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Nigeria is struggling with huge nutrition challenges — Ministry of Health

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The Federal Ministry of Health (FMOM) has said that a huge nutrition challenge, including under-nutrition, micronutrient deficiency and over-nutrition, causing overweight and obesity, has been a serious challenge to Nigerians.

Binyerem Ukaire, the ministry’s director and head of nutrition, made this known on Wednesday at the 17th ECOWAS Nutrition Forum in Abuja.

The three-day forum is themed: “Leveraging Sustainable Financing for Multisectoral Approaches: Accelerate Universal Access to Nutritious, Safe, Affordable and Sustainable Diets”.

Mr Ukaire said the government’s strategic response to address Nigeria’s nutrition challenges included creating an enabling policy environment for the National Food and Nutrition Policy.

He said the government’s response could also be boosted by developing Nigeria’s Global Action Plan (GAP) on waste reduction.

Also, Chito Nelson, Head of Nutrition, Social Development Department, Federal Ministry of Finance, said the country would improve the nutrition indices through optimal nutritional status for all Nigerians, particularly women, children and internally displaced people.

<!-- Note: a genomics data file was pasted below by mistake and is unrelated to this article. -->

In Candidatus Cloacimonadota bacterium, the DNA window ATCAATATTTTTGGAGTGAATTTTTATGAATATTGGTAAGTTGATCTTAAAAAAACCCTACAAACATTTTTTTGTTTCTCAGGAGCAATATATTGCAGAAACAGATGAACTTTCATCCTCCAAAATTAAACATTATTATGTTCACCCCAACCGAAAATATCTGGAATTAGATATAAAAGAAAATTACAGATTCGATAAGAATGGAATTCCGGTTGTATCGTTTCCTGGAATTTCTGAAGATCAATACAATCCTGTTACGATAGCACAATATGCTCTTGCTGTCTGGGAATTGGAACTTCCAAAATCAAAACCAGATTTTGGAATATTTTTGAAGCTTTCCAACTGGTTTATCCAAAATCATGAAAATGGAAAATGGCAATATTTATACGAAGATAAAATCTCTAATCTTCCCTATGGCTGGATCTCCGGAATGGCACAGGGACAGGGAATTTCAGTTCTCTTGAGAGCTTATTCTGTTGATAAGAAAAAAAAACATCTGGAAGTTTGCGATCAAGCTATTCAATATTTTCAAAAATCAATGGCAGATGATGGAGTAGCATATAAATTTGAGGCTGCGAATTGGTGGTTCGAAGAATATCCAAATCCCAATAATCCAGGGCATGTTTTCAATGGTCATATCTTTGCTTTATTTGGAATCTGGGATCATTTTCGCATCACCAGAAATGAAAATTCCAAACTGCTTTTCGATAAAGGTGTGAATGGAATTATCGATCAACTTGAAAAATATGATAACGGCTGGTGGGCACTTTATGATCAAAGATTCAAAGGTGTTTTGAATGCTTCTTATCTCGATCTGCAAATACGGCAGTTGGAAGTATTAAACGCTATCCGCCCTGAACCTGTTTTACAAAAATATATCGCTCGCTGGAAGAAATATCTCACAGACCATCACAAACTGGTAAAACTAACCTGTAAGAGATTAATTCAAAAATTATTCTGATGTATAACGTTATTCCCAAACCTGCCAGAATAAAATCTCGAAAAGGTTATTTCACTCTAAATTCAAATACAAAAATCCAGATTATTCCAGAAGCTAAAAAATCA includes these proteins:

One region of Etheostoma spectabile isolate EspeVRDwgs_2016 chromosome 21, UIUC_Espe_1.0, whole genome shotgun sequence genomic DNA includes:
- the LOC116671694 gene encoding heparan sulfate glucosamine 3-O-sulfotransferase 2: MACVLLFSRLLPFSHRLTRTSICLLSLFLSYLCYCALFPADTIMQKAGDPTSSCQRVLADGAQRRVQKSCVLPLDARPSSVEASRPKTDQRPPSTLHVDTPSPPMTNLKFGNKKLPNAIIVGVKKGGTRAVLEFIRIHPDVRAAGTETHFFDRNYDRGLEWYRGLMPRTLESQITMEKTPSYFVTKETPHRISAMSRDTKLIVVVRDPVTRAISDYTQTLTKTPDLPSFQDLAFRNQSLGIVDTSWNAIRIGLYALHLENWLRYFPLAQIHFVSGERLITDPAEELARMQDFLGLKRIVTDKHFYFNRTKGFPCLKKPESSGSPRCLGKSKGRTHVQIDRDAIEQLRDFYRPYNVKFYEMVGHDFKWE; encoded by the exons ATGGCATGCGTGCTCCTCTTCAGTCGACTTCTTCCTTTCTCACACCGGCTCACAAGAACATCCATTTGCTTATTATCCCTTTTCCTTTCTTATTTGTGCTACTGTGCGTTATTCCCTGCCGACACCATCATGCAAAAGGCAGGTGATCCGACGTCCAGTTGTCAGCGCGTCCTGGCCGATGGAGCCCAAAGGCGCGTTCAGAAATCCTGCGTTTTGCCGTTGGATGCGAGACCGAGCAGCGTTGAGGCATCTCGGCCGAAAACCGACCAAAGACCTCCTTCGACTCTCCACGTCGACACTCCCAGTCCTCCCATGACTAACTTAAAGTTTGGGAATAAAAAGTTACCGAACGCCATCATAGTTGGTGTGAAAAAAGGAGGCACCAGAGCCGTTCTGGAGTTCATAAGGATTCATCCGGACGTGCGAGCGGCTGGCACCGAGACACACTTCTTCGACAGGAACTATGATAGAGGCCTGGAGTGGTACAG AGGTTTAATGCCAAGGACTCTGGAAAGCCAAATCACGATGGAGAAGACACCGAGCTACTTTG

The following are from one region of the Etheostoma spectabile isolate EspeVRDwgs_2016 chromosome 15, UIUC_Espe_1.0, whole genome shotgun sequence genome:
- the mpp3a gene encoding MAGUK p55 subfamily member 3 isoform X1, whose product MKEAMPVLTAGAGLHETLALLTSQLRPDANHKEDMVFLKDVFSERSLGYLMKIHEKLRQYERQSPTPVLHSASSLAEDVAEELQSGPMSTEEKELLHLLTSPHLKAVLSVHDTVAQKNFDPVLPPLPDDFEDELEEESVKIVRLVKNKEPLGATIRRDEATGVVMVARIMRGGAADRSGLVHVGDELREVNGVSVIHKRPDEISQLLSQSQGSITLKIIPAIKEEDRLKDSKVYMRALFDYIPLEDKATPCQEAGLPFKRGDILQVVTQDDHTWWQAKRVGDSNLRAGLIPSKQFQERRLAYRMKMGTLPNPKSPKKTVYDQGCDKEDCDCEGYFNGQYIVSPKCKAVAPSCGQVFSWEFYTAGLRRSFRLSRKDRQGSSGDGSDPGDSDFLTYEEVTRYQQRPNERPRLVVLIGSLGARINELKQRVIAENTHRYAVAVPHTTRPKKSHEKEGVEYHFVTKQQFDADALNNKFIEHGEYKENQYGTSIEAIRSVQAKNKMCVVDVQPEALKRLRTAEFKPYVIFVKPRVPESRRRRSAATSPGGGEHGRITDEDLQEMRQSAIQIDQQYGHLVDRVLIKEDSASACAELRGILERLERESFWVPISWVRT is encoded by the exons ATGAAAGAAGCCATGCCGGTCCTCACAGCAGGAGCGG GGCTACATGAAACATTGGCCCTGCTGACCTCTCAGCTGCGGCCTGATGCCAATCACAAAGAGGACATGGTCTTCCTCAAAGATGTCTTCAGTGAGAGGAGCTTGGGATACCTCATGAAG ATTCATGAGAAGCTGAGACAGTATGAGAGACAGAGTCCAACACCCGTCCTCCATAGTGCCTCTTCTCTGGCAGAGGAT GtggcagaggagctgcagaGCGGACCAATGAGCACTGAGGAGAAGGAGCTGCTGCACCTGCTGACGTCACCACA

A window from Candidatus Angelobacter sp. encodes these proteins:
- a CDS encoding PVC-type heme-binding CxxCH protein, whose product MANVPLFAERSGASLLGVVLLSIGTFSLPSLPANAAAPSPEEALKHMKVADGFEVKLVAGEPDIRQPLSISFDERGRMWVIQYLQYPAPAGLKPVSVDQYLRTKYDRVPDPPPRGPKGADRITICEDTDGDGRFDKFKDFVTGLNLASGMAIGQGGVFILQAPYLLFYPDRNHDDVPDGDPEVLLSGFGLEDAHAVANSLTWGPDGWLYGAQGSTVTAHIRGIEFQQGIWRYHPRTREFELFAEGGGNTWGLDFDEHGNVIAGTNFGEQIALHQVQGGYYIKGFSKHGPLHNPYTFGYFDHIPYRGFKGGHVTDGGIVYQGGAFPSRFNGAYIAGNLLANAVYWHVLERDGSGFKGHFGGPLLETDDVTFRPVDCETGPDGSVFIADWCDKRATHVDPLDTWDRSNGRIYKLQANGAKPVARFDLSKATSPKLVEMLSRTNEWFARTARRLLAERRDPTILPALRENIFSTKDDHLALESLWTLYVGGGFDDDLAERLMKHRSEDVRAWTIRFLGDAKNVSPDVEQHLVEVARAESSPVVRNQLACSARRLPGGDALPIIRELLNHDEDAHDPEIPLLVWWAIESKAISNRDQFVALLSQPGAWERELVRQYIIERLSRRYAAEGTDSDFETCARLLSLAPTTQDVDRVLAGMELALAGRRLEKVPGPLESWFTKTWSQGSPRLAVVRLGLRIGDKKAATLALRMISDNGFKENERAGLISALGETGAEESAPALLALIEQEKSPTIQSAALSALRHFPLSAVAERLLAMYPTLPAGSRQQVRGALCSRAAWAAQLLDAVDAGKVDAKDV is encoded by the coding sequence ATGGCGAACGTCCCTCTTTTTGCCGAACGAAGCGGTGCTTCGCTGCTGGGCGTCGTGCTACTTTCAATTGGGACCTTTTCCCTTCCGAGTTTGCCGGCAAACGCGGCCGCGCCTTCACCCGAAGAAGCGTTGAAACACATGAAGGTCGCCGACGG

According to Simeon Nanama, Regional Nutrition Advisor, UNICEF, stunting is a big challenge in the ECOWAS region.

Mr Nanama said the region must reduce the stunting rate to 4.2 per cent to achieve Sustainable Development Goal 2 by 2030.

“As of last year, we had about 12 per cent waste in Niger Republic. We can use available data to understand how to address the issues,” he said.

Laetitia Ouedraogo-Nikiema, Regional Adviser, Nutrition and Food Safety, WHO, said the region needs to protect and promote diets, services and practices that support optimal nutrition, growth and development for all children, adolescents and women.

Ms Ouedraogo-Nikiema said that the current food system did not enable the region to provide food for children.

“Policies and Actions to Promote Safe and Healthy Diets in ECOWAS Region. Today, our food systems are key drivers of malnutrition and widening health insecurity. Action on food systems can truly tackle the root causes of malnutrition,” she said.




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